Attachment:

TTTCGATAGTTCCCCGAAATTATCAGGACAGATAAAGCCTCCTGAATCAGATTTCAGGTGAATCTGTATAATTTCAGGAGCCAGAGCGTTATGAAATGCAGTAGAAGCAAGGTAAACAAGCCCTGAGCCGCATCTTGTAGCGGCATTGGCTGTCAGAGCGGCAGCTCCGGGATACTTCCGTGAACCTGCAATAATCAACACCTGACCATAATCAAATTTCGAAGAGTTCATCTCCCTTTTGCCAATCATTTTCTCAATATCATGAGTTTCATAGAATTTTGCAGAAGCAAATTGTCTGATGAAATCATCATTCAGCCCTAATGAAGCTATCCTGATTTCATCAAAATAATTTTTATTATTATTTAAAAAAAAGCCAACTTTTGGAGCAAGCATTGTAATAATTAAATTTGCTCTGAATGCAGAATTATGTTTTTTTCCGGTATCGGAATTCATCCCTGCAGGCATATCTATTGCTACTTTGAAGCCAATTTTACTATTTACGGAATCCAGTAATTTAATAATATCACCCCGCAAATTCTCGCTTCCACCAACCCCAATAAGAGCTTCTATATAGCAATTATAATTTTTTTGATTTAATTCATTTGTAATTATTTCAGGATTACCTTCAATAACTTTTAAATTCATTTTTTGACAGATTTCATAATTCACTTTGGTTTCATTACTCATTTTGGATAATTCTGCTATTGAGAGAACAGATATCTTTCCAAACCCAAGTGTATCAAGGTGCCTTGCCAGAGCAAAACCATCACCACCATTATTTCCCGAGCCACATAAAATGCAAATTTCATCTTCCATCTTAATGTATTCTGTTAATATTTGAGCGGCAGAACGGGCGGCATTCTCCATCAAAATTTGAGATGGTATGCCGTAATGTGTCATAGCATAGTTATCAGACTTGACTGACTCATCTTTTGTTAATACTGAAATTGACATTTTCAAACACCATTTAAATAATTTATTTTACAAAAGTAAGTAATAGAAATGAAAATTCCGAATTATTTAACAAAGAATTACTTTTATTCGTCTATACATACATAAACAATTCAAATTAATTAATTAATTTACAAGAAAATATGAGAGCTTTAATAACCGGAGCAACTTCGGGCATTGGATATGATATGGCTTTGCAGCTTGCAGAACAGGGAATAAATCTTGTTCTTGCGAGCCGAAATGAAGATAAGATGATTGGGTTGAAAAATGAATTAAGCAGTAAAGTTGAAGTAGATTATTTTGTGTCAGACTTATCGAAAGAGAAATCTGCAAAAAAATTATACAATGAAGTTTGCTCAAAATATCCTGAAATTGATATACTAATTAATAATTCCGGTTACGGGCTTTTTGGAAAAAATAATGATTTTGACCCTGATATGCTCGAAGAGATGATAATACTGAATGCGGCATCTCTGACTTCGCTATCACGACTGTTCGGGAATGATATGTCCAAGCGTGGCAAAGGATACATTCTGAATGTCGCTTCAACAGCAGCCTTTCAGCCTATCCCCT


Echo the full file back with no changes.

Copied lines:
TTTCGATAGTTCCCCGAAATTATCAGGACAGATAAAGCCTCCTGAATCAGATTTCAGGTGAATCTGTATAATTTCAGGAGCCAGAGCGTTATGAAATGCAGTAGAAGCAAGGTAAACAAGCCCTGAGCCGCATCTTGTAGCGGCATTGGCTGTCAGAGCGGCAGCTCCGGGATACTTCCGTGAACCTGCAATAATCAACACCTGACCATAATCAAATTTCGAAGAGTTCATCTCCCTTTTGCCAATCATTTTCTCAATATCATGAGTTTCATAGAATTTTGCAGAAGCAAATTGTCTGATGAAATCATCATTCAGCCCTAATGAAGCTATCCTGATTTCATCAAAATAATTTTTATTATTATTTAAAAAAAAGCCAACTTTTGGAGCAAGCATTGTAATAATTAAATTTGCTCTGAATGCAGAATTATGTTTTTTTCCGGTATCGGAATTCATCCCTGCAGGCATATCTATTGCTACTTTGAAGCCAATTTTACTATTTACGGAATCCAGTAATTTAATAATATCACCCCGCAAATTCTCGCTTCCACCAACCCCAATAAGAGCTTCTATATAGCAATTATAATTTTTTTGATTTAATTCATTTGTAATTATTTCAGGATTACCTTCAATAACTTTTAAATTCATTTTTTGACAGATTTCATAATTCACTTTGGTTTCATTACTCATTTTGGATAATTCTGCTATTGAGAGAACAGATATCTTTCCAAACCCAAGTGTATCAAGGTGCCTTGCCAGAGCAAAACCATCACCACCATTATTTCCCGAGCCACATAAAATGCAAATTTCATCTTCCATCTTAATGTATTCTGTTAATATTTGAGCGGCAGAACGGGCGGCATTCTCCATCAAAATTTGAGATGGTATGCCGTAATGTGTCATAGCATAGTTATCAGACTTGACTGACTCATCTTTTGTTAATACTGAAATTGACATTTTCAAACACCATTTAAATAATTTATTTTACAAAAGTAAGTAATAGAAATGAAAATTCCGAATTATTTAACAAAGAATTACTTTTATTCGTCTATACATACATAAACAATTCAAATTAATTAATTAATTTACAAGAAAATATGAGAGCTTTAATAACCGGAGCAACTTCGGGCATTGGATATGATATGGCTTTGCAGCTTGCAGAACAGGGAATAAATCTTGTTCTTGCGAGCCGAAATGAAGATAAGATGATTGGGTTGAAAAATGAATTAAGCAGTAAAGTTGAAGTAGATTATTTTGTGTCAGACTTATCGAAAGAGAAATCTGCAAAAAAATTATACAATGAAGTTTGCTCAAAATATCCTGAAATTGATATACTAATTAATAATTCCGGTTACGGGCTTTTTGGAAAAAATAATGATTTTGACCCTGATATGCTCGAAGAGATGATAATACTGAATGCGGCATCTCTGACTTCGCTATCACGACTGTTCGGGAATGATATGTCCAAGCGTGGCAAAGGATACATTCTGAATGTCGCTTCAACAGCAGCCTTTCAGCCTATCCCCT